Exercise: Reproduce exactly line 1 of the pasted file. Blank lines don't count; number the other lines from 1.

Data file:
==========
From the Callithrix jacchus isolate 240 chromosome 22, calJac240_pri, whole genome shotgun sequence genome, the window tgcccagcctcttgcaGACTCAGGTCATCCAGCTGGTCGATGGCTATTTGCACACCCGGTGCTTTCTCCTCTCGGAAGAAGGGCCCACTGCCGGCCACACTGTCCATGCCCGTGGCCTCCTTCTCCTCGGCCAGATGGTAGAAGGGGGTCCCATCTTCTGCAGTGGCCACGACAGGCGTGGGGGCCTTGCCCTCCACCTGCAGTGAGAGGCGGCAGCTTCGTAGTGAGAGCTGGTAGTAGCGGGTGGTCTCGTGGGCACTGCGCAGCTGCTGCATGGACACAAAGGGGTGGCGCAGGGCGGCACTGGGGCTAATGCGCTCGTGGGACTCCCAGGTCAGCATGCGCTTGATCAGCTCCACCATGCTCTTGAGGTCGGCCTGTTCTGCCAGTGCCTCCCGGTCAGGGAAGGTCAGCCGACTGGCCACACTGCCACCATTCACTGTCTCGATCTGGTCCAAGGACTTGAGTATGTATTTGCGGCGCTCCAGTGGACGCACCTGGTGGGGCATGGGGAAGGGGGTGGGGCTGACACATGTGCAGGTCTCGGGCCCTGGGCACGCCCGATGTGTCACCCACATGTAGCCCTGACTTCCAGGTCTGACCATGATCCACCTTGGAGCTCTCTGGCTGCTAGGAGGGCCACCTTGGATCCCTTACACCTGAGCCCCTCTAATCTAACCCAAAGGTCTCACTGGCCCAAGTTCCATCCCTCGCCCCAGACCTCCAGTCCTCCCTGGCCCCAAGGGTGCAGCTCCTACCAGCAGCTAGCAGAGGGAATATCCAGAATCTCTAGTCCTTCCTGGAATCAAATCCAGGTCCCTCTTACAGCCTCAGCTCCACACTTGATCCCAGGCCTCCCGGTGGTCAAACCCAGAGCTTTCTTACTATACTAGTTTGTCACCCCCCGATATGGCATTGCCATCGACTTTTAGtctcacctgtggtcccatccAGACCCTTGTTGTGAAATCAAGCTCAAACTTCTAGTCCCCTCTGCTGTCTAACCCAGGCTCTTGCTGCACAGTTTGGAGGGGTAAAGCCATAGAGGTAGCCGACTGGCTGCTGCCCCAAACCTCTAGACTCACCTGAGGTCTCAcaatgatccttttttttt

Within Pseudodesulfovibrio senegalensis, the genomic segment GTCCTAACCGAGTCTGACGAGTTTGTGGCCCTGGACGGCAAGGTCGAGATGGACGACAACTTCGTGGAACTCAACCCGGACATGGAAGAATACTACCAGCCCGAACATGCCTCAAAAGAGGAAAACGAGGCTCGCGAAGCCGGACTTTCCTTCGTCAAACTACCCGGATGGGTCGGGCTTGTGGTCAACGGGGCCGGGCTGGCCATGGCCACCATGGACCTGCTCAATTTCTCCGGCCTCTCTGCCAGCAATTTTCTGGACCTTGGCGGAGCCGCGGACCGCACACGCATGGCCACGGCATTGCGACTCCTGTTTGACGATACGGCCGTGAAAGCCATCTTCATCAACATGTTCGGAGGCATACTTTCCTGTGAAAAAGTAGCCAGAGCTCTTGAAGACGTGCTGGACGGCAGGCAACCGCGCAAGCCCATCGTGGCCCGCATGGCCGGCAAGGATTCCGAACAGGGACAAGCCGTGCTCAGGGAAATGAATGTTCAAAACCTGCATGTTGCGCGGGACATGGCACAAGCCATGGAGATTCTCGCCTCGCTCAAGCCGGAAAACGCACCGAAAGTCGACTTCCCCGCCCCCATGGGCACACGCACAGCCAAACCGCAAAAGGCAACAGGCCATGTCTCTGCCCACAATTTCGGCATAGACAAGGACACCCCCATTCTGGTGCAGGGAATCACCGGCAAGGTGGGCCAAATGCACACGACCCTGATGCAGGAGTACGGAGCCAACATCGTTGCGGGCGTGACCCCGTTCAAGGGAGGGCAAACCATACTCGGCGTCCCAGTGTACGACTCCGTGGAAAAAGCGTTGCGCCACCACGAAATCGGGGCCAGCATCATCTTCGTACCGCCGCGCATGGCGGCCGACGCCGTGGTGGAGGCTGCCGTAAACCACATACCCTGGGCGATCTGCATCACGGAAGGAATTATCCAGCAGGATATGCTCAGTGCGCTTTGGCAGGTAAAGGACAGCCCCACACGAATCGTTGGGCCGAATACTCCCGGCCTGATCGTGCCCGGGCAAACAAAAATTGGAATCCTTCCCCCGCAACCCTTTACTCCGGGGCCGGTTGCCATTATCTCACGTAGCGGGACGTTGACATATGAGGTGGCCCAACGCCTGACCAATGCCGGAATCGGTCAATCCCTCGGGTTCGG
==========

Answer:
From the Callithrix jacchus isolate 240 chromosome 22, calJac240_pri, whole genome shotgun sequence genome, the window tgcccagcctcttgcaGACTCAGGTCATCCAGCTGGTCGATGGCTATTTGCACACCCGGTGCTTTCTCCTCTCGGAAGAAGGGCCCACTGCCGGCCACACTGTCCATGCCCGTGGCCTCCTTCTCCTCGGCCAGATGGTAGAAGGGGGTCCCATCTTCTGCAGTGGCCACGACAGGCGTGGGGGCCTTGCCCTCCACCTGCAGTGAGAGGCGGCAGCTTCGTAGTGAGAGCTGGTAGTAGCGGGTGGTCTCGTGGGCACTGCGCAGCTGCTGCATGGACACAAAGGGGTGGCGCAGGGCGGCACTGGGGCTAATGCGCTCGTGGGACTCCCAGGTCAGCATGCGCTTGATCAGCTCCACCATGCTCTTGAGGTCGGCCTGTTCTGCCAGTGCCTCCCGGTCAGGGAAGGTCAGCCGACTGGCCACACTGCCACCATTCACTGTCTCGATCTGGTCCAAGGACTTGAGTATGTATTTGCGGCGCTCCAGTGGACGCACCTGGTGGGGCATGGGGAAGGGGGTGGGGCTGACACATGTGCAGGTCTCGGGCCCTGGGCACGCCCGATGTGTCACCCACATGTAGCCCTGACTTCCAGGTCTGACCATGATCCACCTTGGAGCTCTCTGGCTGCTAGGAGGGCCACCTTGGATCCCTTACACCTGAGCCCCTCTAATCTAACCCAAAGGTCTCACTGGCCCAAGTTCCATCCCTCGCCCCAGACCTCCAGTCCTCCCTGGCCCCAAGGGTGCAGCTCCTACCAGCAGCTAGCAGAGGGAATATCCAGAATCTCTAGTCCTTCCTGGAATCAAATCCAGGTCCCTCTTACAGCCTCAGCTCCACACTTGATCCCAGGCCTCCCGGTGGTCAAACCCAGAGCTTTCTTACTATACTAGTTTGTCACCCCCCGATATGGCATTGCCATCGACTTTTAGtctcacctgtggtcccatccAGACCCTTGTTGTGAAATCAAGCTCAAACTTCTAGTCCCCTCTGCTGTCTAACCCAGGCTCTTGCTGCACAGTTTGGAGGGGTAAAGCCATAGAGGTAGCCGACTGGCTGCTGCCCCAAACCTCTAGACTCACCTGAGGTCTCAcaatgatccttttttttt